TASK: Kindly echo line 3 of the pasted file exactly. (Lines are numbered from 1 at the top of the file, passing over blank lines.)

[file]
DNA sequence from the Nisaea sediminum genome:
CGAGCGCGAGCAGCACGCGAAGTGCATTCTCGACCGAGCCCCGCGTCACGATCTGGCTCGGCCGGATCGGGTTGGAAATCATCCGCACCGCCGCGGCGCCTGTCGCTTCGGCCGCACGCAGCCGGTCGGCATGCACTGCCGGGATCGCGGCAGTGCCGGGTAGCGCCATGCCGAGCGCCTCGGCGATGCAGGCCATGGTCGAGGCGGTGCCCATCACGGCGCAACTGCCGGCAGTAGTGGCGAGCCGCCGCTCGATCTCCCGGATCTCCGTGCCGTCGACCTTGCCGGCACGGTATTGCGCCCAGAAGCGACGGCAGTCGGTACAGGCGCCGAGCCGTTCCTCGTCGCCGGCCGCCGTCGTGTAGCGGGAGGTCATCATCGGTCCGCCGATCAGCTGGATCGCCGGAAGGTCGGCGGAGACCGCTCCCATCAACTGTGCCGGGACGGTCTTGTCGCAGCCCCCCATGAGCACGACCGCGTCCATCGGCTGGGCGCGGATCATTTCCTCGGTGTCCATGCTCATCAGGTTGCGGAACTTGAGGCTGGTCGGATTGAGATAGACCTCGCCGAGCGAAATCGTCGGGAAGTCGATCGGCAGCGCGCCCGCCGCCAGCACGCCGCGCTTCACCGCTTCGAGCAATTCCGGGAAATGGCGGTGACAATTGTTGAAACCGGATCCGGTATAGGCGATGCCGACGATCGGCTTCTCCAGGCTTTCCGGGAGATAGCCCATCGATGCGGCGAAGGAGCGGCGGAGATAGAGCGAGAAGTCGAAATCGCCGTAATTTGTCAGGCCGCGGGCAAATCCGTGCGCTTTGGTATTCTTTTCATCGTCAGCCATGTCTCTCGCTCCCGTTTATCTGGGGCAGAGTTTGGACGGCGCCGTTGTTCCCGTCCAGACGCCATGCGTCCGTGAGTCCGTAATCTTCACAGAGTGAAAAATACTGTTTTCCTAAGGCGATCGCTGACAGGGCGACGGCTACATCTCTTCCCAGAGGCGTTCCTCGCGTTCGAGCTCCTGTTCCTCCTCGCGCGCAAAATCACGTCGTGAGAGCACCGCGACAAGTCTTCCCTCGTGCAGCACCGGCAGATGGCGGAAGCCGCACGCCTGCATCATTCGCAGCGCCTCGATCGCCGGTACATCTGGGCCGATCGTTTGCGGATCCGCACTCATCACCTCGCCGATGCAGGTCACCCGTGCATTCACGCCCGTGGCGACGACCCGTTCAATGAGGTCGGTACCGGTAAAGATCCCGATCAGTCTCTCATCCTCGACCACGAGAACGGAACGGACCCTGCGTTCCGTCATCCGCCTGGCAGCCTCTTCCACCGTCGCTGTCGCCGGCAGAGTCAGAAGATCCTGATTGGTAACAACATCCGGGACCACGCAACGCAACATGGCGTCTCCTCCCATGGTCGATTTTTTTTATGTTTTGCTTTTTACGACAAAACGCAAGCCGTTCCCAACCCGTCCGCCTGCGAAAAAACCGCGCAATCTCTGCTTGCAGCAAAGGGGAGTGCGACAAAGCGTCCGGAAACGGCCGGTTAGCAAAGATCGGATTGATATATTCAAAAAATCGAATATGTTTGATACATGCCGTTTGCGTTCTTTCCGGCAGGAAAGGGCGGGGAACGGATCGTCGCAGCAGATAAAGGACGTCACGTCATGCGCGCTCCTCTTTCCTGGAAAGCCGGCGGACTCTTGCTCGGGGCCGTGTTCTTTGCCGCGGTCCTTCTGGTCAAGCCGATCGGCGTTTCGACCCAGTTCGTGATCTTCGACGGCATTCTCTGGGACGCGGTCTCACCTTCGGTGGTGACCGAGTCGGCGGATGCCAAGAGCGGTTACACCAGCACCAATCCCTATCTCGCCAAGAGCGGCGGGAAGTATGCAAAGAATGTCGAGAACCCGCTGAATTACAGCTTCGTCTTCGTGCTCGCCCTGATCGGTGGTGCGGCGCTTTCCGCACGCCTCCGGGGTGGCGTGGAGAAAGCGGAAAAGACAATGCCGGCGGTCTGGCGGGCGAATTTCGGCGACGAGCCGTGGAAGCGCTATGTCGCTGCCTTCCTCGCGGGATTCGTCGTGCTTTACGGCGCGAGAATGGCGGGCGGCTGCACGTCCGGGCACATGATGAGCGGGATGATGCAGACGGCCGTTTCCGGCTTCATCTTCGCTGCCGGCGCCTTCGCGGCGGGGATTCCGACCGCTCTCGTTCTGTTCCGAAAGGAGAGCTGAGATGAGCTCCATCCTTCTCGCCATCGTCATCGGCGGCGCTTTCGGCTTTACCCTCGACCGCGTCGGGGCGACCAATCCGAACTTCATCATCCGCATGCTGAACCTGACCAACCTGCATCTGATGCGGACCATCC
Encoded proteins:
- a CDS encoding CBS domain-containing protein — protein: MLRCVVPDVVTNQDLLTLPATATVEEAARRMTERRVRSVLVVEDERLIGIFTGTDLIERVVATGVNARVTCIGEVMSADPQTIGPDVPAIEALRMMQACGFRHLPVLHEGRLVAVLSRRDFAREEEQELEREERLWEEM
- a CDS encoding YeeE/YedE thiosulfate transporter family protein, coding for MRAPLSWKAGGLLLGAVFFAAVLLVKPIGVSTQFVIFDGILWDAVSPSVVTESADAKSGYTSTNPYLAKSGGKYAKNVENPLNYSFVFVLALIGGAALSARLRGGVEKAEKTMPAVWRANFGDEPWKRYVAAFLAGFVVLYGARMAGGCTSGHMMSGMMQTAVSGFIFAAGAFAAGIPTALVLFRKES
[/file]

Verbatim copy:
Encoded proteins: